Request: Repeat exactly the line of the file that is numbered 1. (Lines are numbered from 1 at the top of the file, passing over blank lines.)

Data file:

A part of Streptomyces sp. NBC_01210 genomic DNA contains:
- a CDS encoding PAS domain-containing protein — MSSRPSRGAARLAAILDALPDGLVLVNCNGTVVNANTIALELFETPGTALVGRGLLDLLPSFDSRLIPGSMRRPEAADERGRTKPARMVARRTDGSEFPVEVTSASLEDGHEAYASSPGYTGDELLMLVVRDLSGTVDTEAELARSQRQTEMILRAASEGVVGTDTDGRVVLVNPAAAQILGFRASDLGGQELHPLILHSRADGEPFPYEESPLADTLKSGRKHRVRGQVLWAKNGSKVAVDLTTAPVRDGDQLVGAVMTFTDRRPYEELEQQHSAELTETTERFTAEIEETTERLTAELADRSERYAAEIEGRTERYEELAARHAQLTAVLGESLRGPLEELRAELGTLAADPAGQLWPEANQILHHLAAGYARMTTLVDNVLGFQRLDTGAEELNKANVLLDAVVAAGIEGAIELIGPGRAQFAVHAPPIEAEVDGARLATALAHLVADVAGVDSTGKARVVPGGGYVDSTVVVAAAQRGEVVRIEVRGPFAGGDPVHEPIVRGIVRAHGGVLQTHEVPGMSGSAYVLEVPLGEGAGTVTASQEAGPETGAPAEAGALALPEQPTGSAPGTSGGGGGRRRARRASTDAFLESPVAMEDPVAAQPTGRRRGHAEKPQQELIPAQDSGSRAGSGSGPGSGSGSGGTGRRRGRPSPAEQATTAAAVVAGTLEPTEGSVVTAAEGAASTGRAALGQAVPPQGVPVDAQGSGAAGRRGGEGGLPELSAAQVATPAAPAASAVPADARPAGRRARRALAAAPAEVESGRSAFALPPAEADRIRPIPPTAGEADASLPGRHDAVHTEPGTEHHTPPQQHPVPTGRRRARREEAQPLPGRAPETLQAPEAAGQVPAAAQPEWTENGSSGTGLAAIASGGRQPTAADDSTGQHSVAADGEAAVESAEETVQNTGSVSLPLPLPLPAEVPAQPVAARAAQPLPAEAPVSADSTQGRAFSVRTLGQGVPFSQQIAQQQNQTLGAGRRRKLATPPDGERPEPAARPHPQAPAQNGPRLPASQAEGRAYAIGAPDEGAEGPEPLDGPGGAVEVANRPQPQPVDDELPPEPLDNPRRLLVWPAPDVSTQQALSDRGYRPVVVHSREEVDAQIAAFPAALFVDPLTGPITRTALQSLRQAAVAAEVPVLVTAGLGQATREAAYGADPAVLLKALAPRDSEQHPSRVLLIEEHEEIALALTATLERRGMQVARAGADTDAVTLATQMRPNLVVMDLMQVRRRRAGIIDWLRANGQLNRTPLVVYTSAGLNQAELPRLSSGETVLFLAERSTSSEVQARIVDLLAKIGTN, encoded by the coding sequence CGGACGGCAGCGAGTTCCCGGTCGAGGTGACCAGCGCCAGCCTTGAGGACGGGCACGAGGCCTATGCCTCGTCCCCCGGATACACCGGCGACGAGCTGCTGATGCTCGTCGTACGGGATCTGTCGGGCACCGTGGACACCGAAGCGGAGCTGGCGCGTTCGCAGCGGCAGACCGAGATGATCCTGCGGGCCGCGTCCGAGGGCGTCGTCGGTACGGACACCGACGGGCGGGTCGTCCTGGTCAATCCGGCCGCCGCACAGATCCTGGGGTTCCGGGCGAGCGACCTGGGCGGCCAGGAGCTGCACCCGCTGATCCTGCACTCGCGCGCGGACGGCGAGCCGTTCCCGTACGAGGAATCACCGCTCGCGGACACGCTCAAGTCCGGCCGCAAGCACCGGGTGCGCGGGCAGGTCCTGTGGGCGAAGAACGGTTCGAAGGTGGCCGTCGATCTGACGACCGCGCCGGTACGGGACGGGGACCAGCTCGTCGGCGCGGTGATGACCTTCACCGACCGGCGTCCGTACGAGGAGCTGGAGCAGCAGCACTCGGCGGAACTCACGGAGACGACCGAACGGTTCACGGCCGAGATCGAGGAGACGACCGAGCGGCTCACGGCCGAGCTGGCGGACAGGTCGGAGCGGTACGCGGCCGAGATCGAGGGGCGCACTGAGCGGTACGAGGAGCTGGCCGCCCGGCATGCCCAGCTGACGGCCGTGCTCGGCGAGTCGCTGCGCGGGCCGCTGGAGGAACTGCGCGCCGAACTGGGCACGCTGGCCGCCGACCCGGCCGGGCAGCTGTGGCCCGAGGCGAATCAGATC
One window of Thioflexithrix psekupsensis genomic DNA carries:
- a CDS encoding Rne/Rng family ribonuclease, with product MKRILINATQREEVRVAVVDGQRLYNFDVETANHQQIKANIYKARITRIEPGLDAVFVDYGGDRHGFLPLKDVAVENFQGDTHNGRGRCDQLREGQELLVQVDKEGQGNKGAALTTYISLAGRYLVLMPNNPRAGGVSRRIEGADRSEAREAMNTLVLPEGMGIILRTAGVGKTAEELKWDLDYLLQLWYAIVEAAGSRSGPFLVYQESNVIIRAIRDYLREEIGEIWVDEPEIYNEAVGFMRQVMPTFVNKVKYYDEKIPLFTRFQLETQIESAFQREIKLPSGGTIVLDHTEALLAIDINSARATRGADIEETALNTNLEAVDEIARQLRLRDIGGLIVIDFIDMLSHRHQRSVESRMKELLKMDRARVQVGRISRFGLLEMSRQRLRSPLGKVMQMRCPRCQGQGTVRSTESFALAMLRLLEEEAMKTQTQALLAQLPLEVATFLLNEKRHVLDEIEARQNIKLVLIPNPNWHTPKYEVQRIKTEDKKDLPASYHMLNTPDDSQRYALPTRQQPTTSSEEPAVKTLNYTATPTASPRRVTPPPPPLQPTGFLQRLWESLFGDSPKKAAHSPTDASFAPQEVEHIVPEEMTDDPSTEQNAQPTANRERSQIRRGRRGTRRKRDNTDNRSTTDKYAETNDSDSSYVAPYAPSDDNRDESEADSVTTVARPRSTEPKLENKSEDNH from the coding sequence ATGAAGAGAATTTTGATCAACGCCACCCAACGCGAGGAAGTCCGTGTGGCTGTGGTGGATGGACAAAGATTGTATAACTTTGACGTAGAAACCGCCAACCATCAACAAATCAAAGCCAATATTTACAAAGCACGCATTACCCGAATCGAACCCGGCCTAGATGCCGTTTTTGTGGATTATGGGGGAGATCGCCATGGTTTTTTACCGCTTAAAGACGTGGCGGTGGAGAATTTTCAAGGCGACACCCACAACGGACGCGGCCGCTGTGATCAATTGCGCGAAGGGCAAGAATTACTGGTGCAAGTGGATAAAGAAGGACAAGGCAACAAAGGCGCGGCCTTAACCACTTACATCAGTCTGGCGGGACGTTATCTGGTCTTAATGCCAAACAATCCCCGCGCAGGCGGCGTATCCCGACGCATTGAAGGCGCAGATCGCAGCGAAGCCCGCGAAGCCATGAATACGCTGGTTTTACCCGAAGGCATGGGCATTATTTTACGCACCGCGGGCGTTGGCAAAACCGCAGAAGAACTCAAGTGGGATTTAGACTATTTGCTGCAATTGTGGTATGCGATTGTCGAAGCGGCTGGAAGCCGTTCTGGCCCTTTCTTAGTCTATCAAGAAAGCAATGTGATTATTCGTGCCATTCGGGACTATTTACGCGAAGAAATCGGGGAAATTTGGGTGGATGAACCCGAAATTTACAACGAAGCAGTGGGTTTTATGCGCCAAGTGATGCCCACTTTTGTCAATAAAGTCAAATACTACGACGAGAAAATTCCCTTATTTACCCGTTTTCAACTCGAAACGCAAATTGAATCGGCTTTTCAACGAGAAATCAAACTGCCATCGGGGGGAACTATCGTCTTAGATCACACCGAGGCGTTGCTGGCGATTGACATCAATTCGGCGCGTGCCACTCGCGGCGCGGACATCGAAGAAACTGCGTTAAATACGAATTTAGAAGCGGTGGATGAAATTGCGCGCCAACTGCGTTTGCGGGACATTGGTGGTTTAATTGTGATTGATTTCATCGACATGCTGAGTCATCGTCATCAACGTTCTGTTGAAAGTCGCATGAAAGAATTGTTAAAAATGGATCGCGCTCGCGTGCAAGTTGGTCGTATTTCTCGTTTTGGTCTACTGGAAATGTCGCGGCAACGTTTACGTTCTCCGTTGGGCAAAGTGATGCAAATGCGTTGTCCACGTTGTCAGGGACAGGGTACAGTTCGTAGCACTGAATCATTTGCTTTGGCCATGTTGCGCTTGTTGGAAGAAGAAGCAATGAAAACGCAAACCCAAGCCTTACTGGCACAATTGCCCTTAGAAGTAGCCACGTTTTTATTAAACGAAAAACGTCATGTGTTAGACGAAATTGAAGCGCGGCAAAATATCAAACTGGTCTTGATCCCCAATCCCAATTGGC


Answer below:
A part of Streptomyces sp. NBC_01210 genomic DNA contains: